The origins of punk rock are a matter of endless dispute. The origins of 'hardcore' punk are even less definite. What is beyond dispute is that by 1980 there were many bands all over the world that were playing fast, aggressive and dissonant music that all shared a vaguely similar aesthetic. An aesthetic exemplified by bands like Discharge, GBH, and The Exploited in the UK; Raw Power in Italy; Black Flag, Fear, and Circle Jerks in California; Hüsker Du in Minnesota; and Minor Threat and Bad Brains in Washington DC.
'Serious' historians of music pay little if any attention to obscure underground music movements that feature badly tuned electric guitars, but hardcore punk actually represented something musically new. The ultra fast tempos of hardcore punk were pretty much an unprecedented musical development. Standard metronomes only go as fast 208 bpm and most hardcore songs are a good deal faster than this, reaching as high as 380 bpm.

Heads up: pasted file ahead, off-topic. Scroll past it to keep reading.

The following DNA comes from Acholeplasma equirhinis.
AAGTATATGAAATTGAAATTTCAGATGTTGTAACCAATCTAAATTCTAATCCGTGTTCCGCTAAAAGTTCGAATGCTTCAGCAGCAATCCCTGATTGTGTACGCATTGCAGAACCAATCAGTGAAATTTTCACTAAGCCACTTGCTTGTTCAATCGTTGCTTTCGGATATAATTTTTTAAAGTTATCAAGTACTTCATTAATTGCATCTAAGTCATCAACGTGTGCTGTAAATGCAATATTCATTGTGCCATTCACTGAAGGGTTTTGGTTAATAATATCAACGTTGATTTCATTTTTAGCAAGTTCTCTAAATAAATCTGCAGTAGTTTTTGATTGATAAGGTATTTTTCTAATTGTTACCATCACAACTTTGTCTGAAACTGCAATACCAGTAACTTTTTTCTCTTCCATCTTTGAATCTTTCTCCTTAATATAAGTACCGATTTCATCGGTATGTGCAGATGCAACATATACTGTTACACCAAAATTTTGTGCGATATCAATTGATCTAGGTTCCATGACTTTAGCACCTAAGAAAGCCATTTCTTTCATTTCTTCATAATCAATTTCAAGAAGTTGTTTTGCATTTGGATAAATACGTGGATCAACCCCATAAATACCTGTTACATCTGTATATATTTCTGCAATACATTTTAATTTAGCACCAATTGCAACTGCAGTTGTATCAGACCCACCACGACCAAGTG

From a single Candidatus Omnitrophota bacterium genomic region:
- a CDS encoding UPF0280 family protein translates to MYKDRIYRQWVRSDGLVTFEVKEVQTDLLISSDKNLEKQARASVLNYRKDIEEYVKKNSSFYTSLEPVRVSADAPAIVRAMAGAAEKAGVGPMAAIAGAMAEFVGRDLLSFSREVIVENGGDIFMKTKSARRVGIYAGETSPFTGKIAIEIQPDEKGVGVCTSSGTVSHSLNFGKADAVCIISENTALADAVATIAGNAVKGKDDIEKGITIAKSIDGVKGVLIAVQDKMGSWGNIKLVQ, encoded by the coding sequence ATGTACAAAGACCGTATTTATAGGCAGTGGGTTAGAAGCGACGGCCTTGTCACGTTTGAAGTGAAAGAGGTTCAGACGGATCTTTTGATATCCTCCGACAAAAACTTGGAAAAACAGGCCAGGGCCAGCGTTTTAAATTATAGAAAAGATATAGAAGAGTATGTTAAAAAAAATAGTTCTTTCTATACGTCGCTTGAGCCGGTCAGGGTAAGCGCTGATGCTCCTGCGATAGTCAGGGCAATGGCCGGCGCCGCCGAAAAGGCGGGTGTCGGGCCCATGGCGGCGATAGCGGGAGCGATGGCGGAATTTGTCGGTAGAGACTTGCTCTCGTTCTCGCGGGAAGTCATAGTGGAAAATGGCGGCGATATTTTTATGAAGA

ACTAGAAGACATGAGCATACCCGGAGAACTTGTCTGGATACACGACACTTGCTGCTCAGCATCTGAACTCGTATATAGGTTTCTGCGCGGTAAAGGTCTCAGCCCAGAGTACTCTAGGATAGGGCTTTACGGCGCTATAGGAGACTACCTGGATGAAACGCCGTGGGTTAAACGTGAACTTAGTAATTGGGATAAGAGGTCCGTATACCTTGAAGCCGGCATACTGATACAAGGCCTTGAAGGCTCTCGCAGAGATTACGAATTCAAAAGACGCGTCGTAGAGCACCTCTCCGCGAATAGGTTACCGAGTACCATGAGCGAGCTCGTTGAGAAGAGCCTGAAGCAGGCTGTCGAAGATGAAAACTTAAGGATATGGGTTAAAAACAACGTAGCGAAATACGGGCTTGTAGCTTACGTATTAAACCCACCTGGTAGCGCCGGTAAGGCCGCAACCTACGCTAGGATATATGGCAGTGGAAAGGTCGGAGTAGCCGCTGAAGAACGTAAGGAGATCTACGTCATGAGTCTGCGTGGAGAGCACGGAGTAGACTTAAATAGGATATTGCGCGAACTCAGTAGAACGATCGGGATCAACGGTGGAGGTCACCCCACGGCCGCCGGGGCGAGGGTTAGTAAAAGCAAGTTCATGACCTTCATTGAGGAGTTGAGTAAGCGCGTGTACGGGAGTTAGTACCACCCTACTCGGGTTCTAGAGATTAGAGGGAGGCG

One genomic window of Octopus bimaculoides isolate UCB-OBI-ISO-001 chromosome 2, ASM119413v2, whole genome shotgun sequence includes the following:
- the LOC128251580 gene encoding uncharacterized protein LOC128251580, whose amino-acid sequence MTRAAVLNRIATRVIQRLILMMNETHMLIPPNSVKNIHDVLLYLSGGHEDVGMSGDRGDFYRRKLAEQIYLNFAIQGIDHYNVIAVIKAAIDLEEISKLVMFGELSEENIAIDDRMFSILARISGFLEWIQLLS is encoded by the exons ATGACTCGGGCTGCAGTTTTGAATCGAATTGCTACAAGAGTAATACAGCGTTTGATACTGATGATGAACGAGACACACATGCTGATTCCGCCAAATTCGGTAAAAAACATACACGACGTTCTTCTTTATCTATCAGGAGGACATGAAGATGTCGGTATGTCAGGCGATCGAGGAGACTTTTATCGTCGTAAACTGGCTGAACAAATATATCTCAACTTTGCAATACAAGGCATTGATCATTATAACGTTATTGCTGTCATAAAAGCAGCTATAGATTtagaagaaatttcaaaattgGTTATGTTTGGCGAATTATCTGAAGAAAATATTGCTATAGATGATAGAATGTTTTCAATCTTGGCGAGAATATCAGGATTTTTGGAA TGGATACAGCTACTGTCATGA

These speeds resulted in rhythms that have a distinct character: rudimentary yet syncopated, with a characteristic swing that veers back and forth between triplets and straight time. The music driven by these rhythms was often dissonant and angry, but could also be humorous or even light hearted (if you have kind of a dark sense of humor).